Do you also think you can exchange your left arm with your right arm by turning your body 180o around?

Edited by Eise

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In my mind the wires are fixed in parallel to each other. I’m also struggling to understand how shifting mass and matter are involved in terms of generating the propulsion. I know the objective is to ultimately move the entire mass and in traditional reaction propulsion systems rely on moving mass but I cant see how that applies to moving magnetic waves? I can understand shifting mass back and forth wont work because mass because cant be switched on and off but electromagnetic radiation can be switched on and off. By pulsing a current through a wire you bring a magnetic into existence that wasn’t there before without shifting mass to do so. I’m sure my error is clear to you all but i still don’t see it, please help me understand.

 

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4 minutes ago, MPMin said:

In my mind the wires are fixed in parallel to each other. I’m also struggling to understand how shifting mass and matter are involved in terms of generating the propulsion. I know the objective is to ultimately move the entire mass and in traditional reaction propulsion systems rely on moving mass but I cant see how that applies to moving magnetic waves? I can understand shifting mass back and forth wont work because mass because cant be switched on and off but electromagnetic radiation can be switched on and off. By pulsing a current through a wire you bring a magnetic into existence that wasn’t there before without shifting mass to do so. I’m sure my error is clear to you all but i still don’t see it, please help me understand.

I'll try two different ways:

A:

It might help if you think in terms of "force" rather than mechanical work, electromagnetism, rocks or photons. If you want to move (=accelerate) an object you must apply a force. If no force is applied the object will not accelerate, it will stay at rest (or continue to move at constant speed).
When a magnetic field is generated to repel some object where are the forces? For instance when a maglev train is lifted up (=vertical acceleration for a short while)  the earth is moved in the other direction. The center of mass (train/earth) is not moved. If you have fixed wires pushing at each other, how could there ever be an external force pushing the complete rig where both cables are mounted? Water jets, rocks, magnetic forces... they are all obeying the same principle.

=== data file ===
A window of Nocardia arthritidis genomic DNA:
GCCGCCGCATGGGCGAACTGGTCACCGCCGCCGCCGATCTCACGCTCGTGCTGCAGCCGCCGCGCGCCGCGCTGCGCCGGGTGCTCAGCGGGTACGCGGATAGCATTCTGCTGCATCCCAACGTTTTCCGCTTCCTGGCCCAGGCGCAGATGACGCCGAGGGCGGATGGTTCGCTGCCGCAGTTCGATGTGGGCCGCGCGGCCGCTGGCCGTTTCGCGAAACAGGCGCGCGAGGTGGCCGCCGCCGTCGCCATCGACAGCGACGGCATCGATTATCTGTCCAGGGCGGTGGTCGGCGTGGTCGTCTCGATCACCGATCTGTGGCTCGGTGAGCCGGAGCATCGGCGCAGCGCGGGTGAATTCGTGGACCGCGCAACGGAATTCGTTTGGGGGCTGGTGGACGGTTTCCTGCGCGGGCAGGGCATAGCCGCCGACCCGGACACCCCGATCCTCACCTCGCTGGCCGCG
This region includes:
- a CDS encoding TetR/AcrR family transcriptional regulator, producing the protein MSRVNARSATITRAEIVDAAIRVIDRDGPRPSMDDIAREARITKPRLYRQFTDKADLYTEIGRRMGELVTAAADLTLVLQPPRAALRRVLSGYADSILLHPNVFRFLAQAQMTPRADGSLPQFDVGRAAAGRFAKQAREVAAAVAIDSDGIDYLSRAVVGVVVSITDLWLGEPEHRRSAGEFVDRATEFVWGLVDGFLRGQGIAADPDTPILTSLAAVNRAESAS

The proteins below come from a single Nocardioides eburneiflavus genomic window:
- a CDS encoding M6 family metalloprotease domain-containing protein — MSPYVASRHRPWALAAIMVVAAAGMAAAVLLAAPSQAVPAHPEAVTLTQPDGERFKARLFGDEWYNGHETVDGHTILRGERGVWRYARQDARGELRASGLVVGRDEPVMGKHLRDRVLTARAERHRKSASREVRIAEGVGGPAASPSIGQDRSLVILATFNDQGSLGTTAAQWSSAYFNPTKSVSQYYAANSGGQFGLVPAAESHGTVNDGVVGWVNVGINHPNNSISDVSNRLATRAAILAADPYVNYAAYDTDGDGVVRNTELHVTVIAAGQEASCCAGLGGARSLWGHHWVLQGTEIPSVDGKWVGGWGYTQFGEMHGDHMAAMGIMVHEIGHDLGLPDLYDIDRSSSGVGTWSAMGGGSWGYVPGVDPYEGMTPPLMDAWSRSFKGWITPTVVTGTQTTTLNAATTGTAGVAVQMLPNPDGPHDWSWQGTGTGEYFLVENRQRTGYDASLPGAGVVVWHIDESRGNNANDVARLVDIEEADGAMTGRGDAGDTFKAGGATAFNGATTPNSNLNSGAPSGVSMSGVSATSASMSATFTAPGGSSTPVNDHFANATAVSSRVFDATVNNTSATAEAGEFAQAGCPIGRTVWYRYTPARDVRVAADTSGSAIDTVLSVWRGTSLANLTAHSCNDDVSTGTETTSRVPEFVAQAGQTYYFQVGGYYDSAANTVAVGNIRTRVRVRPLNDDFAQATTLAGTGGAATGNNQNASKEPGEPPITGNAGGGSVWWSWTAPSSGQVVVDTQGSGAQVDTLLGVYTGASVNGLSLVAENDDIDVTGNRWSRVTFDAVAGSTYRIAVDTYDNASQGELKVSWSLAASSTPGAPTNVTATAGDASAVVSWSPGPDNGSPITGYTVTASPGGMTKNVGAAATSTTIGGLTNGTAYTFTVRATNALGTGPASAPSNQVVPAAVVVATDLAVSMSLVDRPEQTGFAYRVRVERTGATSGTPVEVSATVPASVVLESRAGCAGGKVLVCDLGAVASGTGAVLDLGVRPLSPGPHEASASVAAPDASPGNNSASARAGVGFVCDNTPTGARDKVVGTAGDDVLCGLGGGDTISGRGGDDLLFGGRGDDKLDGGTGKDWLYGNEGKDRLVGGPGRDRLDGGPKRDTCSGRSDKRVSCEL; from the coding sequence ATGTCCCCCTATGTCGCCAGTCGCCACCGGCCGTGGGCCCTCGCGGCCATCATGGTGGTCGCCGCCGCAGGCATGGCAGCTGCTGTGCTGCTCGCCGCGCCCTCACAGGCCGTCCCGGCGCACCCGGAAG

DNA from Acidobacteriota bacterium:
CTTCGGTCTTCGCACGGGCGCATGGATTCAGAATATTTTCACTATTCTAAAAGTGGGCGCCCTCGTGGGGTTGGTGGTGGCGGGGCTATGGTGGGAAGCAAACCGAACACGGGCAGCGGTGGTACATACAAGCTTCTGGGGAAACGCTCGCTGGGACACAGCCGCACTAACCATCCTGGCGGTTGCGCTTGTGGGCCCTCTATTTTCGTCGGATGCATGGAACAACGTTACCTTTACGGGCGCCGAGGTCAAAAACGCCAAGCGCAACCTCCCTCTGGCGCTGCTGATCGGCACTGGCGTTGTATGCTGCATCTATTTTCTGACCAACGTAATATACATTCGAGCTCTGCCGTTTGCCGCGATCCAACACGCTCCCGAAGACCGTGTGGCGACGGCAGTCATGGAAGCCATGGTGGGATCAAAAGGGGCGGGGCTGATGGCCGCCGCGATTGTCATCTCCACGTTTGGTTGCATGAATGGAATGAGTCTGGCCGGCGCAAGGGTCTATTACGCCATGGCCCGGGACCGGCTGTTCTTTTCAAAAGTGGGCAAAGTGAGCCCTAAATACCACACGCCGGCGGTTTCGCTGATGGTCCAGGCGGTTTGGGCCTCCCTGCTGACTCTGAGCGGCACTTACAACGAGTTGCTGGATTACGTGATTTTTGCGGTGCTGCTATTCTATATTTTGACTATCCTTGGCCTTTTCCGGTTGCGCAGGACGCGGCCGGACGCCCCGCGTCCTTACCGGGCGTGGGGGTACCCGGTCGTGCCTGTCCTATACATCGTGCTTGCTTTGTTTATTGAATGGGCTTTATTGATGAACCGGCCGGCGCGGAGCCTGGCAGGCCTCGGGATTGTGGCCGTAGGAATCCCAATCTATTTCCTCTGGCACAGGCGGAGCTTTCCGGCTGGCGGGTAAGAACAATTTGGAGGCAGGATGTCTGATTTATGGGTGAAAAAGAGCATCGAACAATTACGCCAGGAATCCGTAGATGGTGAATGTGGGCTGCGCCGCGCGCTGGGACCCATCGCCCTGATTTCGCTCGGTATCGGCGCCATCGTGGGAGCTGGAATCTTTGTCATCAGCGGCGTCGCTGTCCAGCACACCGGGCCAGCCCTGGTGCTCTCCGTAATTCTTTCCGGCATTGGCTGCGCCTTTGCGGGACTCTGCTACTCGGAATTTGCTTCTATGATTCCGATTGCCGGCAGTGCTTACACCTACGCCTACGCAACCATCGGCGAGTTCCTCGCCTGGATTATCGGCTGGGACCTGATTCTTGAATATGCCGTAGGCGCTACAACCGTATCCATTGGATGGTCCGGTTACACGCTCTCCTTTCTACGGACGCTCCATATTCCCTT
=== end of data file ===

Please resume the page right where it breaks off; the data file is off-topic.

B:

If you prefer to think of "small bursts of photons" or "small packets of energy"* in transit between locations you will need to take into account that photons carry momentum. Conservation of momentum applies.

Three cases:
1: If you sent a burst of photons in one direction you have a "rocket". Momentum of photons is balanced by momentum of the rocket.

2: If you collect the photons again at some other location of the rig you have no movement, you will not be able create a reactionless drive. Momentum gained from sending the photons are balanced by the momentum lost when receiving the photons.  

3: If you collect photons sent by some other party you will have propulsion, for instance like a solar sail**.

 

 

 

*) Not very rigorous but hopefully it illustrates the point

**) https://en.wikipedia.org/wiki/Solar_sail

 

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1 hour ago, MPMin said:

By pulsing a current through a wire you bring a magnetic into existence that wasn’t there before without shifting mass to do so.

To add a third take to Ghideon's two: this does involve shifting energy: from the battery (or other power source) and into the pulse. Energy and mass are equivalent (cf. E=mc2) so moving energy is equivalent to moving mass around.